A closer look at Wynn LV

May 30, 2005 2:44 AM

As anticipated as Wynn Las Vegas (WLV) promised to be, needless to say I was very much looking forward to my visit.

What would Las Vegas be without surprises? WLV certainly has its share; but not all of them made me feel good. Normally, I valet park, but because I drove one of my own cars (instead of the usual rental), I chose to use the parking garage. Getting into the Wynn garage was simple, parking in the easily-navigated and amply-spaced area was a breeze, and walking to the casino was no trouble at all. It was, in effect, one of the most pleasant garage experiences I’ve had in the city. So far so good.

Once inside, I went for a nearly three-hour walk through as much of the property as I could. "Bellagio on steroids" is what Judy, a bartender at the Ram’s Head Bar at Sam’s Town, told me it would be like, and she was right on. There’s really not much else to say, as I’m sure you’ve heard all about the resort’s unrivaled ambience and features by now.

My first stop was a quick visit to the Ferrari dealership. Although I can see why such a distinctive automobile manufacturer’s name would be included in what is now probably the world’s finest resort, it just doesn’t seem to fit. I mean, how many people would opt to buy cars inside a hotel? (Editor’s note: the dealership, even before the resort opened, sold dozens of new automobiles to tourists and locals alike. And since its opening it has sold a year’s worth of inventory in just over a month.)

Being a video poker player, I was especially interested in what games WLV offered and how they were offered. Along similar lines, it’s not much of a place for the low roller, and traditional slot machines far outnumber the video poker games. All in all, not very stimulating for the video poker player.

My biggest beef came when I decided to look for a video poker bar. Around and around the casino I went, and finally after stretching to see into the sports book after a third pass, I located a modest bar with machines. Now, I’m not a heavy drinker, but I do like to watch sports, catch up on scores and be within 30 seconds of getting whatever beverage I’d like when I’m playing. It’s really not too much to ask when you’re gambling.

When the bartender told me that this was the ONLY video poker bar inside the casino, I couldn’t believe it. Another chimed in saying that there was a strategy behind this "flaw."

One final thought. I’ve read where Steve Wynn has instructed every employee to put the customer first, whatever it takes. And I believe he means that. When I asked about where to get a player’s card, a pit boss not only answered my question, but he took my identification and had one made up then and there. Very impressive, and very helpful for a first time visitor.

But when I went to an open counter at the Red Card booth to apply for a PIN with the gentleman who was standing there, it took several of my prompts to get him to say "I’m not open." Huh?

When I asked what to do, he turned around and ignored me. I left the area, came back 10 minutes later, and the counter next to him was now open. The very pleasant lady who helped me calmly said he was a supervisor training his employees. I hope the trainees don’t pick up the rude practices of their mentor.

Go Westin, young man

Perhaps you’ve heard of the April 2 promotion that offered $600 in machine play for a $300 buy-in for new card sign-ups only. Now that’s quite a deal, but based on the reports I read online and heard from several local players, it was a big bust and loser for the casino to the tune of "millions of dollars." The word in chat rooms was that Casuarina casino management had to be off it’s rocker and grossly incompetent to have blooped so terribly!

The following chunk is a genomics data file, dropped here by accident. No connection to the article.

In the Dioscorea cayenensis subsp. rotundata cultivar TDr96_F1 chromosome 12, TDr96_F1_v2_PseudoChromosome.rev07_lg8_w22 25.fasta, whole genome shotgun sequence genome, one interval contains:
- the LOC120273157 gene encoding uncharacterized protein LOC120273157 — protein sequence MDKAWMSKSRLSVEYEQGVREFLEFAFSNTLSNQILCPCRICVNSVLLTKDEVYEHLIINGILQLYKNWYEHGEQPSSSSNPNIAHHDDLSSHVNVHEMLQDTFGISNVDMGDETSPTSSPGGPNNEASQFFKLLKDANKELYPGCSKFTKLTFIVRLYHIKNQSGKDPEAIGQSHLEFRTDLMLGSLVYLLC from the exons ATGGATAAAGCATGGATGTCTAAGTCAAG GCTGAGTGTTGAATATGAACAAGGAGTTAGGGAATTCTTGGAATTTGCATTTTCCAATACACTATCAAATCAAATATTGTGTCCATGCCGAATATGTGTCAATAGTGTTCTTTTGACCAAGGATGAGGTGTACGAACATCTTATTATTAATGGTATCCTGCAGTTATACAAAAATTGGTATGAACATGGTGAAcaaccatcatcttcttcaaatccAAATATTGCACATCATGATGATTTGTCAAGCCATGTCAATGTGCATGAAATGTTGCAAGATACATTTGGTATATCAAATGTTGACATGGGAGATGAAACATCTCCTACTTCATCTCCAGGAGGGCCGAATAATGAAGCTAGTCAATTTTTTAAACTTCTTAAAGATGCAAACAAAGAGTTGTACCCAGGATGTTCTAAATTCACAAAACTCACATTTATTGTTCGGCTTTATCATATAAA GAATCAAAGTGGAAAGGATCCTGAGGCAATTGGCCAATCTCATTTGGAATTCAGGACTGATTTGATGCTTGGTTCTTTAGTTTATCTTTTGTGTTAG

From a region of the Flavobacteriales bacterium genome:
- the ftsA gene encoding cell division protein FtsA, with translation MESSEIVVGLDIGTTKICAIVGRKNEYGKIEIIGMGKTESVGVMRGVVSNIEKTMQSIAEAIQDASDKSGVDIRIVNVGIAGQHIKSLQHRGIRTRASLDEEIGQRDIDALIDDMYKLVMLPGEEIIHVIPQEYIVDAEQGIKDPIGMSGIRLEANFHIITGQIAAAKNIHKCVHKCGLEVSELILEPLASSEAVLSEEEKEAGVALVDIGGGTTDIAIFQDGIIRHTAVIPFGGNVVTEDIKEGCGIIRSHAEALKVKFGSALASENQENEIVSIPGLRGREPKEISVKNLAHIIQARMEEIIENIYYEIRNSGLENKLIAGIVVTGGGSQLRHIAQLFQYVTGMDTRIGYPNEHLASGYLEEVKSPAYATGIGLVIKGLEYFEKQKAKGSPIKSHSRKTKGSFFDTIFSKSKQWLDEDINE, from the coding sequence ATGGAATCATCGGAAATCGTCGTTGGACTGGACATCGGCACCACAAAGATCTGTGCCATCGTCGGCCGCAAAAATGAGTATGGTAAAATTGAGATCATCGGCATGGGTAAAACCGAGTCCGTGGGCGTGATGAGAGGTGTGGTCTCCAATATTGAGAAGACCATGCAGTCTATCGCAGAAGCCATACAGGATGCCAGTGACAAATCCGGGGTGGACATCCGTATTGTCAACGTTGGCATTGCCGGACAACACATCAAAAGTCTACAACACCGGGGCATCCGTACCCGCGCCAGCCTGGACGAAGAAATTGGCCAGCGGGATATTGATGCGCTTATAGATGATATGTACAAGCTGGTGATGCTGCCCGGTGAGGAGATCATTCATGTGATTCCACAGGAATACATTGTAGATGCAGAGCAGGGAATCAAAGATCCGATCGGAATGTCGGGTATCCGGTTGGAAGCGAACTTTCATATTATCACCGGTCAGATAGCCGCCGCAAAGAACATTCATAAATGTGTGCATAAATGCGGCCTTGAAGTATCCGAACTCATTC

After weeks of reading and listening to the bashing, I decided to get the truth about— which is what this column is all about. So I set an appointment with a very obliging Tom Dashiell, Casuarina Casino general manager. I told him how those who run around town and like to say they play with an advantage were posting messages on Internet forums, telling everyone they knew, and even how some columnists were claiming that his casino lost millions on this one promotion, and that it was likely the product of totally unknowledgeable casino management.

Now for the TRUTH: First, Dashiell is no rookie, and he has been in the casino business for years. This supposed "ill-fated promotion" was in fact a carefully calculated program designed first to get Westin business travelers to sign up for a slot club card and play — which traditionally they do not. The second reason was to offer locals who had not yet visited (partially because Westin did not have a casino grand opening party) an opportunity to visit and play at the casino on a lucrative promotion — thereby (and what local doesn’t sing verses to THIS tune?) getting them to come back in to play the machines over and over again.

Tom was on property while this promo was active, and of the 300 or so new sign-ups, he didn’t recognize any groups of wayward citizens being led by anyone handing out $300 in cash to each of his hoard. And as far as the casino being taken for "million of dollars" by the local pros? It didn’t happen. Besides, the largest denomination video poker machine in the place is $2, and there’s only two of them. It quickly became apparent that this was nothing more than some of the same old feel-good creation by a group of players bent on wanting to believe their fantasies are real.

When I asked if the promo was a winner or a loser for the casino, he clearly said, "It was a successful event in much the same way as a grand opening party would be," meaning a calculated investment was made that would historically be a longer-term success.

Finally, the truth. Thank you Tom. And, by the way, he was casino manager before the promotion. Now he sits upstairs as casino GM. That says it all.